Rabbi Mayer Twersky
Rabbi Mayer Twersky


The Torah describes Yaakov Avinu's reaction to his impending encounter with Eisav. "vayira Yaakov me'od - Yaakov became very frightened" (Breishis 32:8). Chazal (Berachos 4a) comment that Yaakov's reaction is perplexing. Seemingly, he has no cause for concern because Hakadosh Baruch Hu had already promised him, "v'hinei anochi imcha ushmarticha bechol asher tailech - Behold, I am with you and will guard you wherever you go" (ibid 28). Chazal explain that Yaakov was concerned shema yigrom hacheit, lest a sin cause him to become undeserving of fulfillment of Hashem's promise of protection. Dovid Hamelech, according to Chazal exhibited the same attitude of caution and self-doubt. David said, before the Holy One, Blessed Is He: Master of the Universe, I have trust in You that You will give just reward to the righteous in the future world; however, I do not know whether or not I have a portion among them, lest a sin cause (shema yigrom hacheit) … (ibid, Schottenstein Talmud Translation).

With the benefit of hindsight, we, of course, know that Yaakov Avinu continued to merit divine protection. Likewise, Dovid Hamelech retained his place amongst the righteous. Are we to conclude that their fears were unfounded, their self-doubt misplaced? Is that what Chazal are implying?

Much to the contrary, the lesson which Chazal are imparting is that Yaakov Avinu did not sin and Dovid Hamelech remained righteous precisely because they were wary of the prospect of sin and regression. The healthy, realistic self-doubt exhibited by Yaakov Avinu and Dovid Hamelech prevented complacency and smugness from infecting their souls. Thus they were constantly vigilant to avoid sin.

A life of avodas Hashem can not accommodate complacency or smugness. Life, explains Ramchal in Mesilas Yesharim, is a continuous, unbroken chain of nisyonos, trials. Thus it is impossible to spiritually coast. Man, per force, explain Rav Chaim of Volozhin and the Baal Shem Tov is a mehalech, one who moves. Either he advances spiritually by prevailing in each day's trials, or, God forbid, regresses by failing. The righteous, forever wary shema yigrom hacheit, position themselves to, with siyata dishmaya (heavenly assistance) prevail and advance. The complacent, on the other hand, doom themselves to failure and regression, God forbid.

The dynamic nature of human existence which does not allow for coasting is, albeit trying, a chessed Hashem (kindness of Hashem). Hashem wants us to achieve our full potential. He does not want us to be content with anything less. Hashem resembles a teacher with students who can achieve a B+ with minimal effort. The promise or prospect of an A+ if only they exert themselves does not motivate them. They are content with a grade of B+. What does the teacher do to galvanize them? He designs the course in such a way that their B+ is never guaranteed. They simply can not maintain their B+. They will either improve or decline. When confronted with these stark alternatives, the students ought to be galvanized.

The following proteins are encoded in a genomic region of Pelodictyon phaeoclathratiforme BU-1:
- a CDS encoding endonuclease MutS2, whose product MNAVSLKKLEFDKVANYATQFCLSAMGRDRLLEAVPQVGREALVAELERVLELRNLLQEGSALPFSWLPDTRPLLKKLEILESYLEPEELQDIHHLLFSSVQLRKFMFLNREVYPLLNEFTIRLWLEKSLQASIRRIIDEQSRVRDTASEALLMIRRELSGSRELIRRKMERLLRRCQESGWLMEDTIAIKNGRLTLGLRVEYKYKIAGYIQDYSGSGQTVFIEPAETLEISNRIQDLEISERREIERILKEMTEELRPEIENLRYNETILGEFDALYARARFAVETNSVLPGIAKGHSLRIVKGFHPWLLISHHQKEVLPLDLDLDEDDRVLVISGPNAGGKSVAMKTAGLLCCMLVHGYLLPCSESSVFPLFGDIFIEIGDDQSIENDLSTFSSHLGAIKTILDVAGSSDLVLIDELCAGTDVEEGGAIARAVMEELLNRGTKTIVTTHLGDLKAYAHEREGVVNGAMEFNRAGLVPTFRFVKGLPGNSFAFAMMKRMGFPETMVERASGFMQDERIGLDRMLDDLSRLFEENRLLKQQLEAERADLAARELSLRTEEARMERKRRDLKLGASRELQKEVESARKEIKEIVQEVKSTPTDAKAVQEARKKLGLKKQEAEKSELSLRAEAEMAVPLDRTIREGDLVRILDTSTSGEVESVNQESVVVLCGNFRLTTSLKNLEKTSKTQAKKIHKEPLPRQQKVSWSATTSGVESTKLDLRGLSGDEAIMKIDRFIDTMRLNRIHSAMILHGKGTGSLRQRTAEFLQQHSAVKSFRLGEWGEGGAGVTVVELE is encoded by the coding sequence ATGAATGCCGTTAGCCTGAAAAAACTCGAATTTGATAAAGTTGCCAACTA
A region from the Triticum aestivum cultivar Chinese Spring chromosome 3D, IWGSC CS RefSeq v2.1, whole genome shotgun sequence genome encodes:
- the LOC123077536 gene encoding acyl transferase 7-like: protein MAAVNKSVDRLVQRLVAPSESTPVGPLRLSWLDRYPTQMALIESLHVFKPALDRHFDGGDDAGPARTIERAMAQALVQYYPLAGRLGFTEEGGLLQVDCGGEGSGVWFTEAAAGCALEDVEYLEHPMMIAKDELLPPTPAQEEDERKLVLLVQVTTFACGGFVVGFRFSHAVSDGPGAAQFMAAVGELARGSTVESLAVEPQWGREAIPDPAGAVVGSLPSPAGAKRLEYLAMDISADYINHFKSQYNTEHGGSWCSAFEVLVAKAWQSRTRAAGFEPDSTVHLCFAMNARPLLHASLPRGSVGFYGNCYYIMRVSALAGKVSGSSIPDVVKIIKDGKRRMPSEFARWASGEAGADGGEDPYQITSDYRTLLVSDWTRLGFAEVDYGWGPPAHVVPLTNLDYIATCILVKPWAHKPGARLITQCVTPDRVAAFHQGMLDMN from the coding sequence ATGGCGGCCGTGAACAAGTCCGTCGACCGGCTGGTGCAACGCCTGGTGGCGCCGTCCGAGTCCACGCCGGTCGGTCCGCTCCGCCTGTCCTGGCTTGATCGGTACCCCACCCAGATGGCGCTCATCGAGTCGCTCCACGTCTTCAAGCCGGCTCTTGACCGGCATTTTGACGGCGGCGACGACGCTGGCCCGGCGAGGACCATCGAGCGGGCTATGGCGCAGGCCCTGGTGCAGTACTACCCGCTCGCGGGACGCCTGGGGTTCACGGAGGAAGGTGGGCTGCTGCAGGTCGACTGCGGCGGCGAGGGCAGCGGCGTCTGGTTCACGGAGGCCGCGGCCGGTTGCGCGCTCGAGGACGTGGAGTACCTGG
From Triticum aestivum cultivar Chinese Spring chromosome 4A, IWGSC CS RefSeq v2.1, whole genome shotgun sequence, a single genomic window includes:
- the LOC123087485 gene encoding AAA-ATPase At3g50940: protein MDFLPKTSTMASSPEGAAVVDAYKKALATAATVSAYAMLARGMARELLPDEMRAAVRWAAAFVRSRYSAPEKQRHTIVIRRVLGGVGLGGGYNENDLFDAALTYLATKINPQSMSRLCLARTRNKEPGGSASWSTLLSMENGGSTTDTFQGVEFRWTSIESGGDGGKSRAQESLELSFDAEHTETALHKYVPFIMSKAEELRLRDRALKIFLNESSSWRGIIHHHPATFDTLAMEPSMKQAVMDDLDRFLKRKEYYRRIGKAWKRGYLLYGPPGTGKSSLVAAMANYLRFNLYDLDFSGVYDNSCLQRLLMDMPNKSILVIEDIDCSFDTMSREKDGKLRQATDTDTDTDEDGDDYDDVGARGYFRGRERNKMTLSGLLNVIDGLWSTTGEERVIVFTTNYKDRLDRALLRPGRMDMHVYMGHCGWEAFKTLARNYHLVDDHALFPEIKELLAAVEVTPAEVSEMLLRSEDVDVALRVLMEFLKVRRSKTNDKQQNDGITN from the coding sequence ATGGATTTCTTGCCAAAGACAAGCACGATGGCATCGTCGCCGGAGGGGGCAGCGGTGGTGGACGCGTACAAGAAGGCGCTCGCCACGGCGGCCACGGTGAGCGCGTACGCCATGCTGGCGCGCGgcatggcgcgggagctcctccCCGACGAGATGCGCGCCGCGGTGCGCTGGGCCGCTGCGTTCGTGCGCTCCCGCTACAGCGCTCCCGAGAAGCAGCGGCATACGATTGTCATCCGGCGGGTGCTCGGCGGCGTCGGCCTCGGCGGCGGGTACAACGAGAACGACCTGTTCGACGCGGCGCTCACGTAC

So too, Hashem designed human existence as an uninterupted exercise in coping with nisyonos. In so doing, He precluded the option of coasting, in order to galvanize us to achieve our full potential.

This attitude of shema yigrom hacheit fosters a spiritual work ethic. Man's service to Hashem is never complete. Even his past accomplishments can be ruined by future cheit. This beautiful, humbling, galvanizing attitude is alien to the modern Western world which seeks physical and materialistic pleasure as the ultimate good and goal of life. A life of such pleasure is the antithesis of a life of shema yigrom hacheit.

In keeping with the mandate of shema yigrom hacheit we would do well to introspect to determine to what degree our attitude mirrors that of Yaakov Avinu or, lehavdil, that of modern culture. Lets us select a few representative examples. Chazal (Avos 4:21) warn us that taava, indulging our desire for physical and materialistic pleasure, is spiritually ruinous. And yet, all too often we live indulgently and affluently. At times, we deny to ourselves that our lifestyles are indulgent. ("The million dollar price tag on my house is misleading. It simply allows my family to live with dignity and moderate comfort. What's wrong with that?" "An European vacation is necessary to re-charge my batteries.") And other times we delude ourselves into thinking that we will not be adversely affected by materialism. Such wishful, foolish thinking is the antithesis of the caution and self-doubt of Yaakov Avinu.

Another example: Chazal limited our interaction with the opposite gender, recognizing our susceptibility to active sin as well as impure thoughts. "Do not unnecessarily prolong conversation with women…(because) when a person does so he causes evil for himself, neglects the study of Torah and inherits Geihinom." Too often we carelessly disregard Chazal's red flag warning, deluding ourselves into thinking that we are unaffected by the pervasive, at times flirtatious intermingling of the genders. If only we were unaffected, but of course that is simply impossible.

One final example. Chazal caution that we must equip our sons to earn a livelihood. Otherwise, it is as if we encourage cheating and thievery (Kiddushin 29a). To not equip ourselves or our sons is to invite cheit. When we try to be smarter than Chazal, when we eschew the caution of shema yigrom hacheit, cheit inevitably ensues, as experience attests.

May Hashem help us to serve Him in truth, fear and love.

Copyright © 2006 by The TorahWeb Foundation. All rights reserved.